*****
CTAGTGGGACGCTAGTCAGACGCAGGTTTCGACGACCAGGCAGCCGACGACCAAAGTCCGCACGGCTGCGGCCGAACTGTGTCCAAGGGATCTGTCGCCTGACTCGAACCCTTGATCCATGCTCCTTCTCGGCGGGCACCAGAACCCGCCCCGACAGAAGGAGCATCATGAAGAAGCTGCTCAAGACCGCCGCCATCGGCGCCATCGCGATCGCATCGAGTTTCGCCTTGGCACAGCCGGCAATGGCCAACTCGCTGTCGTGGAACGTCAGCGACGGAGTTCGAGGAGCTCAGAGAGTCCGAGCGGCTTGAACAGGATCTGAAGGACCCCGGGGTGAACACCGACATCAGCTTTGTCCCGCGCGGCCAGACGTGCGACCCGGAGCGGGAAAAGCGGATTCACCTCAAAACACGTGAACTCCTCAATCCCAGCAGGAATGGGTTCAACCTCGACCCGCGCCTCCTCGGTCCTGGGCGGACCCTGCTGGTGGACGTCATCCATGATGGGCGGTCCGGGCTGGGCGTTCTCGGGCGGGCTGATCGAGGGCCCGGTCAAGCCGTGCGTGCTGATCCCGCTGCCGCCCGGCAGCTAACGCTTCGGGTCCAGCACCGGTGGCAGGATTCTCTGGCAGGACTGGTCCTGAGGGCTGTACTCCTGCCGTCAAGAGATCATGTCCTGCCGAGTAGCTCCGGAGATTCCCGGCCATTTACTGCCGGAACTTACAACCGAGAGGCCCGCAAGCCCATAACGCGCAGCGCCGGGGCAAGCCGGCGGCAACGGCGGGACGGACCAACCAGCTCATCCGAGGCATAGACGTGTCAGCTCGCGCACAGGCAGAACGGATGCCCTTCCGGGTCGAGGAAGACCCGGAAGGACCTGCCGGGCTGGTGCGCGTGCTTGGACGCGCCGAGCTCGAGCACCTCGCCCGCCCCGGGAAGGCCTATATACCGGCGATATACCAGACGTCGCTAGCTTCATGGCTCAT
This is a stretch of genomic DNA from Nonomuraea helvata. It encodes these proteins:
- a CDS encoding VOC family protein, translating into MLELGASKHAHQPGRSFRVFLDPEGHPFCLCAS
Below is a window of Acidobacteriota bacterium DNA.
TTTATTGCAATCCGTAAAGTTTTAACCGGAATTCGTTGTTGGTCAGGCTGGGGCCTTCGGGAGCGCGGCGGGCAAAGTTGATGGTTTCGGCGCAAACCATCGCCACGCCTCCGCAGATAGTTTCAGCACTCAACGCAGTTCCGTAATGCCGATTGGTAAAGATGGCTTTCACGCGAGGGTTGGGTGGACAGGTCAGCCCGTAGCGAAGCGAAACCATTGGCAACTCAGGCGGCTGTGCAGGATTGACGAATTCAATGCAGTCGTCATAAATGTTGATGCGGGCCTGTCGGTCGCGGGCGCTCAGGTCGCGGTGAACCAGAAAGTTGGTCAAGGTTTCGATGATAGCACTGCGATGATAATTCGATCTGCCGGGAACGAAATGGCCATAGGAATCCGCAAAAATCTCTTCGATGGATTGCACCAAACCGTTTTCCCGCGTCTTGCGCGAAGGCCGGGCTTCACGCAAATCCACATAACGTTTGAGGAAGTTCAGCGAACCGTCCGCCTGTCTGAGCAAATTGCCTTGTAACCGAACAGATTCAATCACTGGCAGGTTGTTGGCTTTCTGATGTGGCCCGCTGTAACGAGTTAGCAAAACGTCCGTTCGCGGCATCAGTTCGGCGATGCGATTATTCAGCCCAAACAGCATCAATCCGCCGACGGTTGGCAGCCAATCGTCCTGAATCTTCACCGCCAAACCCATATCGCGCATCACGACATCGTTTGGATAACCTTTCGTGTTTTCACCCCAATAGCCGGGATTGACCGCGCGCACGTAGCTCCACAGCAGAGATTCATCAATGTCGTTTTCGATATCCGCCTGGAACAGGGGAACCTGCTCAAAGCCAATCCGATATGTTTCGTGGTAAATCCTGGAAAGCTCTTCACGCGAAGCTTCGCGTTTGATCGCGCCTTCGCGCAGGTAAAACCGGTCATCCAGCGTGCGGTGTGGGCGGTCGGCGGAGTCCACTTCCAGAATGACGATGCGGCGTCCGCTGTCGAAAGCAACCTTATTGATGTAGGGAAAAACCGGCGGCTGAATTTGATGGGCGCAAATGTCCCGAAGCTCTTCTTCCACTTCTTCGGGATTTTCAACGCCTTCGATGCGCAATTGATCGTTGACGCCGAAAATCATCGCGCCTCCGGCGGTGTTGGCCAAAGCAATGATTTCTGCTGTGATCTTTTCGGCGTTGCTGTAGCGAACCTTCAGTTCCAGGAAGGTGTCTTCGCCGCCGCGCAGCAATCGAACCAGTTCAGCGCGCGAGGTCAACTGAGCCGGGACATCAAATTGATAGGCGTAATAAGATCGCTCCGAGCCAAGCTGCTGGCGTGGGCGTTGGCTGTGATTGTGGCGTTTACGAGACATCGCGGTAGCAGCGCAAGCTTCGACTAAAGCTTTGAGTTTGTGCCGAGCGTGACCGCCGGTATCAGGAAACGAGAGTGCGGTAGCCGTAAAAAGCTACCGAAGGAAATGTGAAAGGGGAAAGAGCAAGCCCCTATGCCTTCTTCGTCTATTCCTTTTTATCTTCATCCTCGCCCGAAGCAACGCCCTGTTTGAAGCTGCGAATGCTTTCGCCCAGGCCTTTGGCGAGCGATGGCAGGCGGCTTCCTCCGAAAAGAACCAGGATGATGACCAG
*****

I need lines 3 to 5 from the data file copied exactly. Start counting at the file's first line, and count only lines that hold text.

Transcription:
- a CDS encoding VOC family protein, translating into MLELGASKHAHQPGRSFRVFLDPEGHPFCLCAS
Below is a window of Acidobacteriota bacterium DNA.
TTTATTGCAATCCGTAAAGTTTTAACCGGAATTCGTTGTTGGTCAGGCTGGGGCCTTCGGGAGCGCGGCGGGCAAAGTTGATGGTTTCGGCGCAAACCATCGCCACGCCTCCGCAGATAGTTTCAGCACTCAACGCAGTTCCGTAATGCCGATTGGTAAAGATGGCTTTCACGCGAGGGTTGGGTGGACAGGTCAGCCCGTAGCGAAGCGAAACCATTGGCAACTCAGGCGGCTGTGCAGGATTGACGAATTCAATGCAGTCGTCATAAATGTTGATGCGGGCCTGTCGGTCGCGGGCGCTCAGGTCGCGGTGAACCAGAAAGTTGGTCAAGGTTTCGATGATAGCACTGCGATGATAATTCGATCTGCCGGGAACGAAATGGCCATAGGAATCCGCAAAAATCTCTTCGATGGATTGCACCAAACCGTTTTCCCGCGTCTTGCGCGAAGGCCGGGCTTCACGCAAATCCACATAACGTTTGAGGAAGTTCAGCGAACCGTCCGCCTGTCTGAGCAAATTGCCTTGTAACCGAACAGATTCAATCACTGGCAGGTTGTTGGCTTTCTGATGTGGCCCGCTGTAACGAGTTAGCAAAACGTCCGTTCGCGGCATCAGTTCGGCGATGCGATTATTCAGCCCAAACAGCATCAATCCGCCGACGGTTGGCAGCCAATCGTCCTGAATCTTCACCGCCAAACCCATATCGCGCATCACGACATCGTTTGGATAACCTTTCGTGTTTTCACCCCAATAGCCGGGATTGACCGCGCGCACGTAGCTCCACAGCAGAGATTCATCAATGTCGTTTTCGATATCCGCCTGGAACAGGGGAACCTGCTCAAAGCCAATCCGATATGTTTCGTGGTAAATCCTGGAAAGCTCTTCACGCGAAGCTTCGCGTTTGATCGCGCCTTCGCGCAGGTAAAACCGGTCATCCAGCGTGCGGTGTGGGCGGTCGGCGGAGTCCACTTCCAGAATGACGATGCGGCGTCCGCTGTCGAAAGCAACCTTATTGATGTAGGGAAAAACCGGCGGCTGAATTTGATGGGCGCAAATGTCCCGAAGCTCTTCTTCCACTTCTTCGGGATTTTCAACGCCTTCGATGCGCAATTGATCGTTGACGCCGAAAATCATCGCGCCTCCGGCGGTGTTGGCCAAAGCAATGATTTCTGCTGTGATCTTTTCGGCGTTGCTGTAGCGAACCTTCAGTTCCAGGAAGGTGTCTTCGCCGCCGCGCAGCAATCGAACCAGTTCAGCGCGCGAGGTCAACTGAGCCGGGACATCAAATTGATAGGCGTAATAAGATCGCTCCGAGCCAAGCTGCTGGCGTGGGCGTTGGCTGTGATTGTGGCGTTTACGAGACATCGCGGTAGCAGCGCAAGCTTCGACTAAAGCTTTGAGTTTGTGCCGAGCGTGACCGCCGGTATCAGGAAACGAGAGTGCGGTAGCCGTAAAAAGCTACCGAAGGAAATGTGAAAGGGGAAAGAGCAAGCCCCTATGCCTTCTTCGTCTATTCCTTTTTATCTTCATCCTCGCCCGAAGCAACGCCCTGTTTGAAGCTGCGAATGCTTTCGCCCAGGCCTTTGGCGAGCGATGGCAGGCGGCTTCCTCCGAAAAGAACCAGGATGATGACCAG